Auditioning is a dramatic experience for students


Audition Week. Two words that make actors feel anywhere from stress to excitement to dread all in the span of 30 seconds.

This may sound horrible and you may wonder why actors would put themselves through that but the truth is that all those feelings that actors feel are completely and totally worth it by the end when the cast list has come out and rehearsals start.

I know this because I experienced all those audition week feelings. Audition week was for sure very stressful for me but it was a very exciting time and is one of my favorite parts of the school year.
Audition Week at Akins High School is when whoever is interested in trying out for the big school musical prepares audition pieces to perform for the directors and at the end of the week, the cast list is posted.
This year it was the week of August 30, and it was a whirlwind of singing, dancing, and acting. The show that Akins is doing this year is Cabaret, a show about an ill-fated love story between Clifford Bradshaw, a young American author, and Sally Bowles, a beautiful English cabaret singer set in early 1930s Germany.

Junior Yahir Alpizar and senior Kelly Le were chosen to play Cliff and Sally respectively. Another major character is known as the “Emcee,” who is an omniscient narrator.

Now you may be wondering how our actors prepared for auditions?

Alpizar said he practiced his monologue “to death.”

“It was overkill how much I practiced,” he said.

Others take a different approach, including Senior Joe Villarreal, who was selected to play the Emcee.

“I’ve been practicing my song since the beginning of summer and chose my monologue the week before auditions,” he said.

Now choosing a monologue the week before can definitely feel overwhelming and like you’ll never get it memorized in time but if you blunder or mess it up the directors will just laugh it off with you and tell you to keep going. In the audition, performers sing a one-minute song and perform a one-minute monologue in front of the directors.

The next day is the dance call where you learn a dance and perform it in groups, again in front of the directors and then the most nerve-wracking, stressful day of the week when the callback list goes up. If you don’t know what a callback is it’s like a second audition so that the directors can see you perform again. Finally, after all the stress, nerves, panic, and anxiety come the most exciting, overwhelming, and worrying day, the day the cast list goes up.

Cast list day is a day where all day the actors will drop by the theater to check if the cast list has gone up and then walk away disappointed that it hasn’t. When the cast list is finally put up every actor runs to the call-board to check and see if they got the role they wanted. To see the cast list up is such a liberating feeling knowing that the stress of audition week is over and actual rehearsals will start soon.

Le, who was surprised to be cast in a leading role, said she would have been happy to not have landed a major role because she felt like it would have been outside of her comfort zone.

“When I found out I was cast as Sally Bowles, it took me a few days to process because I was not expecting it whatsoever,” Le said. “Now, I’ve learned to stop doubting myself because you never know what can happen.”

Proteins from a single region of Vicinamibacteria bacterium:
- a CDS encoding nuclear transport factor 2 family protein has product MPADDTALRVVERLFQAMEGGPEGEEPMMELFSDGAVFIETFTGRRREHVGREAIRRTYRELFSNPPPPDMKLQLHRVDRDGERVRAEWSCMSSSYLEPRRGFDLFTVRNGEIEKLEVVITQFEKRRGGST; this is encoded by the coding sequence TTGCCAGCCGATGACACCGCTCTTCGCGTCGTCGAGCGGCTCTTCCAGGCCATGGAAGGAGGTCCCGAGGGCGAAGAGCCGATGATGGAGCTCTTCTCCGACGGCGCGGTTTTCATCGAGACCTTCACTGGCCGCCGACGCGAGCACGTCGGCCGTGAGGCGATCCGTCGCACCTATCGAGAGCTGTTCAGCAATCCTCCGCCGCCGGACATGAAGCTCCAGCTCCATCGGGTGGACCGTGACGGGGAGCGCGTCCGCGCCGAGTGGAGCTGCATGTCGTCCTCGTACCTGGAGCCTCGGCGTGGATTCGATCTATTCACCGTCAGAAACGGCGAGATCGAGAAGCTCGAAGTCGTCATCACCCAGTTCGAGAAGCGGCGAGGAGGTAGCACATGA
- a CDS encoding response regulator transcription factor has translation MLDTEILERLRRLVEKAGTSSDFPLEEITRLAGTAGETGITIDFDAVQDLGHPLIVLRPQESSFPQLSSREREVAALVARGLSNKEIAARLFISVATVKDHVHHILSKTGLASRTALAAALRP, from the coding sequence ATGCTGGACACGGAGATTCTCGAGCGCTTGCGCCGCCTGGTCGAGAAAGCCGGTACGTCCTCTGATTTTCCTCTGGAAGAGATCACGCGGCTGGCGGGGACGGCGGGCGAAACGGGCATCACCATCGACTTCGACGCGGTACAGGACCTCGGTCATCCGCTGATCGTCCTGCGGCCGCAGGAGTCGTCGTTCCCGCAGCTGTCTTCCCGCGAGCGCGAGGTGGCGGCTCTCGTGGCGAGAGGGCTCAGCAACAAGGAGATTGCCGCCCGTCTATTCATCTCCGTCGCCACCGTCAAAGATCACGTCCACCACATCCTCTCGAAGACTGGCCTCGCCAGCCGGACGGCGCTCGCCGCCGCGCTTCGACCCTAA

Actors aren’t the only people who have to go through audition week. The directors of the show have to also go through their own audition week. Their audition week is a little different from the actors. They watch all the actors perform all their monologues and songs, they watch the dance calls, then they have to decide who gets a callback, then finally they have to make the hardest decision, who do they want for their cast. For the most part, their choices are received pretty well and everyone’s happy.

Rehearsals for Cabaret started on Monday, September 13. Everyone was super excited for them to start and to get to know their other castmates and start learning dances and songs. Akins Journey Theater Company has always been about pushing limits and doing the things that might make you scared or uncomfortable. A show like Cabaret for sure pushes limits and might make some people uncomfortable.

Although the Broadway version of Cabaret is known for some risque dance numbers and content, Director Audrey Sansom said that the story that it tells is very present and reflects things that are going on in our society today. She said AJT can honor the intentions of the playwright without stepping over someone’s boundaries.

“Just because a show can be performed in a risque manner on Broadway does not mean that it has to be done that way at a high school,” Sansom said.

Unfortunately, things happen, and AJT was asked to change the show. Hearing the news that we couldn’t perform Cabaret anymore was heartbreaking for cast members, especially those who had been cast as leads.

But that isn’t the only kind of drama that actors go through. Rehearsals have plenty of ups and downs. Some days you just don’t want to go to rehearsal but you force yourself to and then the director makes you sing the song you hate over and over and over again. And then there are those times when it’s a dance day and the last thing you want is to move your body. On the flip side, you could be having the worst day and all you want is to get to rehearsal because you know it’ll make you feel better.

For some students, theater is the only reason that they go to school. It’s their safe space. It’s a family that they know they can always depend on to be there for them.